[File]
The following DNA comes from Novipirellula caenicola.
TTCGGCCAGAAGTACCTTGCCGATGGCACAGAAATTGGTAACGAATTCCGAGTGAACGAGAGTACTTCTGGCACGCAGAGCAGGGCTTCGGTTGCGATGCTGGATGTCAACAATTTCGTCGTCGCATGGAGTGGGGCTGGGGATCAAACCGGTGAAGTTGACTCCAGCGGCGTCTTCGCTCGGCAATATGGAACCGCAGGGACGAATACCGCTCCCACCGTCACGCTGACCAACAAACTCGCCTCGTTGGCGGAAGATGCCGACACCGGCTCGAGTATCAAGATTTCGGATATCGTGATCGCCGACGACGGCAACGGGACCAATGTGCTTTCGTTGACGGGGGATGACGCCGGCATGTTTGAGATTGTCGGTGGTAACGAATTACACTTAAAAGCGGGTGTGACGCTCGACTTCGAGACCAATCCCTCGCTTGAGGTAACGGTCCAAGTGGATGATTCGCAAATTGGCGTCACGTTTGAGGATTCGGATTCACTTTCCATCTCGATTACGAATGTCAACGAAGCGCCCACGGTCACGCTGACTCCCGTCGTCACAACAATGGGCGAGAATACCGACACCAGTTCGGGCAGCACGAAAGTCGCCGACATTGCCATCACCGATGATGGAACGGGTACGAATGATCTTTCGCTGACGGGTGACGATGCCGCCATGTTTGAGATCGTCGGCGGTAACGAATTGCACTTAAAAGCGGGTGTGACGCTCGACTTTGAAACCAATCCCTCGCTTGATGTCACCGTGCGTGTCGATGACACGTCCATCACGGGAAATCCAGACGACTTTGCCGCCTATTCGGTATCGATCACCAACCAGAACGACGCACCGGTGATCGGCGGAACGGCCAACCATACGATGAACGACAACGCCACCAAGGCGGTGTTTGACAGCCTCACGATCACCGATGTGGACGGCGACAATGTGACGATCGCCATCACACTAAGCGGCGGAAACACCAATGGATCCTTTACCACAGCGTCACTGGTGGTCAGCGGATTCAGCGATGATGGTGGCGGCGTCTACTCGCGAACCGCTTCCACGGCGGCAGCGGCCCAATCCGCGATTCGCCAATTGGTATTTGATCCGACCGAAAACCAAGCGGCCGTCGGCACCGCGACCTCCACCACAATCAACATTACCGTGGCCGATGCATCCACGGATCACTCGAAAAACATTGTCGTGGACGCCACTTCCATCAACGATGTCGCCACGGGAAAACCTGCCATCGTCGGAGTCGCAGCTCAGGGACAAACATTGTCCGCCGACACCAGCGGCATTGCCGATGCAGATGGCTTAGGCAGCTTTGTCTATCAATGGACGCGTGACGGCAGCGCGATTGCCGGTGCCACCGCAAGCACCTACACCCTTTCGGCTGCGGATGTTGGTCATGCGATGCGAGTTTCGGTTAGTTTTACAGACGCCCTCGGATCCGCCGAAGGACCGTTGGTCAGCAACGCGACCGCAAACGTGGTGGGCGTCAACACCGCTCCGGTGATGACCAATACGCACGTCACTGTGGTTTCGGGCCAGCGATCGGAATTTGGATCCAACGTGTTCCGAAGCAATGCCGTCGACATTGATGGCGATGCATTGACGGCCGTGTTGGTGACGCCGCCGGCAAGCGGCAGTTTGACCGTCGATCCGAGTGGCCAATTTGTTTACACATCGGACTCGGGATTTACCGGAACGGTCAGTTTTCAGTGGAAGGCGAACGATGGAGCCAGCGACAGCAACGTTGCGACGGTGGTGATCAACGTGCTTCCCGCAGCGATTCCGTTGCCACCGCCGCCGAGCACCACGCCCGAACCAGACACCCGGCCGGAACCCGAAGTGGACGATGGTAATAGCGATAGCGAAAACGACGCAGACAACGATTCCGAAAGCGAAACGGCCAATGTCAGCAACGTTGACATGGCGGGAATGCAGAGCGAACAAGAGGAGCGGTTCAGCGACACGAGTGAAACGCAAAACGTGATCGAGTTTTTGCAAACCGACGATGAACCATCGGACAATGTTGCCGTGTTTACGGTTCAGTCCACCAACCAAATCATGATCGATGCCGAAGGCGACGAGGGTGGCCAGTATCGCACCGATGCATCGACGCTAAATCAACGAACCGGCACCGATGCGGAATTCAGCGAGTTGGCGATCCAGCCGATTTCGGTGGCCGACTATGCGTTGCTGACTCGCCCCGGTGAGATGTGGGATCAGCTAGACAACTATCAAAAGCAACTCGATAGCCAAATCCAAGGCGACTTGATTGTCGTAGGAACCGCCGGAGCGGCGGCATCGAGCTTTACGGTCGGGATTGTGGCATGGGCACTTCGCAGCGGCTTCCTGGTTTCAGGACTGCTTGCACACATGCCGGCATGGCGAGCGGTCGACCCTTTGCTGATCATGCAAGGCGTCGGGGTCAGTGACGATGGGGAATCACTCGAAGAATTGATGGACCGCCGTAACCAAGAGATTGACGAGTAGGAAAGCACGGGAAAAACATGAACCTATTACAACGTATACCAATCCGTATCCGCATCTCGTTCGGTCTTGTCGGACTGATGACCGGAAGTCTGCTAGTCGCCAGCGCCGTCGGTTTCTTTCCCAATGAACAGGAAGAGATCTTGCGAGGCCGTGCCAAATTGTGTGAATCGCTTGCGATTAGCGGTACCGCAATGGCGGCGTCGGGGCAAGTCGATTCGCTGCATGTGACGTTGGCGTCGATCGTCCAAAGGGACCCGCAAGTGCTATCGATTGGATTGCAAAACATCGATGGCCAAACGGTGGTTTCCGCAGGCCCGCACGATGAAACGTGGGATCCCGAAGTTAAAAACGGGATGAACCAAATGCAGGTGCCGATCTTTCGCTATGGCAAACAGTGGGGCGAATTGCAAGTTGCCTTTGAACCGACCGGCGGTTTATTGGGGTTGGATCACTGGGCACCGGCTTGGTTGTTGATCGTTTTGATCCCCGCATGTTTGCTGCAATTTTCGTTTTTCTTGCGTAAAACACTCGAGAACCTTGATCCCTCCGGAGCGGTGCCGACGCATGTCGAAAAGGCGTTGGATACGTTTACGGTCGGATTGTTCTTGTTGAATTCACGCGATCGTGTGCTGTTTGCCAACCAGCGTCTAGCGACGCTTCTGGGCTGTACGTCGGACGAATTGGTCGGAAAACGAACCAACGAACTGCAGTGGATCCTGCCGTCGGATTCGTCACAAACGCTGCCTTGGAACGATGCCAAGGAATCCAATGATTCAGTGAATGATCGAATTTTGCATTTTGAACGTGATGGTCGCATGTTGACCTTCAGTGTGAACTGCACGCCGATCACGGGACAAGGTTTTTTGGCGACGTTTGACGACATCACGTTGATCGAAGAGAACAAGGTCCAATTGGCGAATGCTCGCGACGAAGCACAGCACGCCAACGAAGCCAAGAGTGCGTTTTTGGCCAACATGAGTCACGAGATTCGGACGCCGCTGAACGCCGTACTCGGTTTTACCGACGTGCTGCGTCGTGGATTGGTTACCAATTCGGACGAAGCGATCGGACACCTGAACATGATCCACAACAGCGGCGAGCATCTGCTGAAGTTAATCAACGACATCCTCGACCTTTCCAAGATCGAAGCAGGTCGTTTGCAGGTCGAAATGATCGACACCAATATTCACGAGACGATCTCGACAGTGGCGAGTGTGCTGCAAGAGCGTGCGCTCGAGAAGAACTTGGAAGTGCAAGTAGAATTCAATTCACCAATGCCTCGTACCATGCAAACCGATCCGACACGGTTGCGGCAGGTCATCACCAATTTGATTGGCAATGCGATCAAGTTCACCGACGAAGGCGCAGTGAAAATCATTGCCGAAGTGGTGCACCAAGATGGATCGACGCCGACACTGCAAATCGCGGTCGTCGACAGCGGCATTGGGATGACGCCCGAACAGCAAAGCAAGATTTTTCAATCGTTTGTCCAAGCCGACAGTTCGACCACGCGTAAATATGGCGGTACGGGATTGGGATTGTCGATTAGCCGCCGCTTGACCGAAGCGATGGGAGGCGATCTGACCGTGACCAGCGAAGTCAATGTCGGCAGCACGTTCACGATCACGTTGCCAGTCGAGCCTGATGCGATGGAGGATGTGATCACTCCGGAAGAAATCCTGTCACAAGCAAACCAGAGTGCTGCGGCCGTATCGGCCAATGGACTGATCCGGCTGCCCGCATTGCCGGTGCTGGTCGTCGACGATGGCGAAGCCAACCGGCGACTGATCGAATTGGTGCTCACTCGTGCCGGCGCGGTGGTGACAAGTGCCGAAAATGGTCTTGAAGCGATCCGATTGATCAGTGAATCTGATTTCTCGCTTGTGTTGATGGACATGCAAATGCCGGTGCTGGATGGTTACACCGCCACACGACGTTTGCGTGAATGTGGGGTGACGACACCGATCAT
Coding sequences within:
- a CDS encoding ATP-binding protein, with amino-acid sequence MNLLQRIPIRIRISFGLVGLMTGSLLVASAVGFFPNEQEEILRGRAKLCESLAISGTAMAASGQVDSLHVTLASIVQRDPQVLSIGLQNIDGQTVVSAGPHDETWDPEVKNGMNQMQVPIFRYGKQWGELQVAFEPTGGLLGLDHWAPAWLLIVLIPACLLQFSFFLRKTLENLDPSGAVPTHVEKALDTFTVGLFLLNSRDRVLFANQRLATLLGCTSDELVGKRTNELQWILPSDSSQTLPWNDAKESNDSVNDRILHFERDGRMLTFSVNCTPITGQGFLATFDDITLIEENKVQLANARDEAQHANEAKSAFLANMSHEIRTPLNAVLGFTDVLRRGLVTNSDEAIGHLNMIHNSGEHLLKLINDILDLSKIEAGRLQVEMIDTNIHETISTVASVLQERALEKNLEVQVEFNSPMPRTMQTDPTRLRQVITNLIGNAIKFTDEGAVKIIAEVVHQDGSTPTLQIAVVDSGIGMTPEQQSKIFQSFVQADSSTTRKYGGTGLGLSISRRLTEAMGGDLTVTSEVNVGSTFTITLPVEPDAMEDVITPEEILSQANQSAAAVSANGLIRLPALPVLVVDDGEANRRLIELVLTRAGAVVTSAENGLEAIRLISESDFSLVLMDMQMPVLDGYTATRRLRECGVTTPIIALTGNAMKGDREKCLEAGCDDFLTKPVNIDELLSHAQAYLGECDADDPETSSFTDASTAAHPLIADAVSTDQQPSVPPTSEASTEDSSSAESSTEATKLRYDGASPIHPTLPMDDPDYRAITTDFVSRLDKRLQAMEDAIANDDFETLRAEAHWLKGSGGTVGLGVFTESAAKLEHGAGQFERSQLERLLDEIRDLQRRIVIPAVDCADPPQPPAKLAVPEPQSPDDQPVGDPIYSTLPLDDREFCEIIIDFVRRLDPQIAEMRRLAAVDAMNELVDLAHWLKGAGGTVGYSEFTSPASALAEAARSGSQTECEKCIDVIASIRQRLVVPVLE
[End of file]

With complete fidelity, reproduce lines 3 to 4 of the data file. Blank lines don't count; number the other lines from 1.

Coding sequences within:
- a CDS encoding ATP-binding protein, with amino-acid sequence MNLLQRIPIRIRISFGLVGLMTGSLLVASAVGFFPNEQEEILRGRAKLCESLAISGTAMAASGQVDSLHVTLASIVQRDPQVLSIGLQNIDGQTVVSAGPHDETWDPEVKNGMNQMQVPIFRYGKQWGELQVAFEPTGGLLGLDHWAPAWLLIVLIPACLLQFSFFLRKTLENLDPSGAVPTHVEKALDTFTVGLFLLNSRDRVLFANQRLATLLGCTSDELVGKRTNELQWILPSDSSQTLPWNDAKESNDSVNDRILHFERDGRMLTFSVNCTPITGQGFLATFDDITLIEENKVQLANARDEAQHANEAKSAFLANMSHEIRTPLNAVLGFTDVLRRGLVTNSDEAIGHLNMIHNSGEHLLKLINDILDLSKIEAGRLQVEMIDTNIHETISTVASVLQERALEKNLEVQVEFNSPMPRTMQTDPTRLRQVITNLIGNAIKFTDEGAVKIIAEVVHQDGSTPTLQIAVVDSGIGMTPEQQSKIFQSFVQADSSTTRKYGGTGLGLSISRRLTEAMGGDLTVTSEVNVGSTFTITLPVEPDAMEDVITPEEILSQANQSAAAVSANGLIRLPALPVLVVDDGEANRRLIELVLTRAGAVVTSAENGLEAIRLISESDFSLVLMDMQMPVLDGYTATRRLRECGVTTPIIALTGNAMKGDREKCLEAGCDDFLTKPVNIDELLSHAQAYLGECDADDPETSSFTDASTAAHPLIADAVSTDQQPSVPPTSEASTEDSSSAESSTEATKLRYDGASPIHPTLPMDDPDYRAITTDFVSRLDKRLQAMEDAIANDDFETLRAEAHWLKGSGGTVGLGVFTESAAKLEHGAGQFERSQLERLLDEIRDLQRRIVIPAVDCADPPQPPAKLAVPEPQSPDDQPVGDPIYSTLPLDDREFCEIIIDFVRRLDPQIAEMRRLAAVDAMNELVDLAHWLKGAGGTVGYSEFTSPASALAEAARSGSQTECEKCIDVIASIRQRLVVPVLE